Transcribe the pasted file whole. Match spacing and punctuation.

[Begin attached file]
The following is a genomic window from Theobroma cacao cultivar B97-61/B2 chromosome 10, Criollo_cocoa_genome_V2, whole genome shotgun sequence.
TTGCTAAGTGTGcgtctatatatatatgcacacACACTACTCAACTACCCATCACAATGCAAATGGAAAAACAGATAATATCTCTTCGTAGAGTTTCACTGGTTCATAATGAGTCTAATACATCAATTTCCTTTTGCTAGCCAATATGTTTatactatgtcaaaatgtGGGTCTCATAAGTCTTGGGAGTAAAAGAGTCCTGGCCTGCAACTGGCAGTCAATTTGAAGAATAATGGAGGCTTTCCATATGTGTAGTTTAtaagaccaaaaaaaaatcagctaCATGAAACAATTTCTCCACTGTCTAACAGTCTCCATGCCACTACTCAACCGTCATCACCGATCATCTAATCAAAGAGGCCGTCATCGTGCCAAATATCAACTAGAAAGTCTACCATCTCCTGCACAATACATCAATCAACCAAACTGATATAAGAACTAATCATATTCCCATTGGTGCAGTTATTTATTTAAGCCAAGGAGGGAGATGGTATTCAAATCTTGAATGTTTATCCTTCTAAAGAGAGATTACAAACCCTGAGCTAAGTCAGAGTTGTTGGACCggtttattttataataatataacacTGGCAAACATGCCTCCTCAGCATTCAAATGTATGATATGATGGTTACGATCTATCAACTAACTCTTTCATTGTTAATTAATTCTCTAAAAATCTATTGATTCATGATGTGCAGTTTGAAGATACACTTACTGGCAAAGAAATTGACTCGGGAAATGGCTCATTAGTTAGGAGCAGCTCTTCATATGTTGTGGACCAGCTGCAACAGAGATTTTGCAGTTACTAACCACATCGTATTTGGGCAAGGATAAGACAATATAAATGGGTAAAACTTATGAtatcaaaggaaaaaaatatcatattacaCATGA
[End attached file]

The following is a genomic window from Theobroma cacao cultivar B97-61/B2 chromosome 10, Criollo_cocoa_genome_V2, whole genome shotgun sequence.
TTGCTAAGTGTGcgtctatatatatatgcacacACACTACTCAACTACCCATCACAATGCAAATGGAAAAACAGATAATATCTCTTCGTAGAGTTTCACTGGTTCATAATGAGTCTAATACATCAATTTCCTTTTGCTAGCCAATATGTTTatactatgtcaaaatgtGGGTCTCATAAGTCTTGGGAGTAAAAGAGTCCTGGCCTGCAACTGGCAGTCAATTTGAAGAATAATGGAGGCTTTCCATATGTGTAGTTTAtaagaccaaaaaaaaatcagctaCATGAAACAATTTCTCCACTGTCTAACAGTCTCCATGCCACTACTCAACCGTCATCACCGATCATCTAATCAAAGAGGCCGTCATCGTGCCAAATATCAACTAGAAAGTCTACCATCTCCTGCACAATACATCAATCAACCAAACTGATATAAGAACTAATCATATTCCCATTGGTGCAGTTATTTATTTAAGCCAAGGAGGGAGATGGTATTCAAATCTTGAATGTTTATCCTTCTAAAGAGAGATTACAAACCCTGAGCTAAGTCAGAGTTGTTGGACCggtttattttataataatataacacTGGCAAACATGCCTCCTCAGCATTCAAATGTATGATATGATGGTTACGATCTATCAACTAACTCTTTCATTGTTAATTAATTCTCTAAAAATCTATTGATTCATGATGTGCAGTTTGAAGATACACTTACTGGCAAAGAAATTGACTCGGGAAATGGCTCATTAGTTAGGAGCAGCTCTTCATATGTTGTGGACCAGCTGCAACAGAGATTTTGCAGTTACTAACCACATCGTATTTGGGCAAGGATAAGACAATATAAATGGGTAAAACTTATGAtatcaaaggaaaaaaatatcatattacaCATGA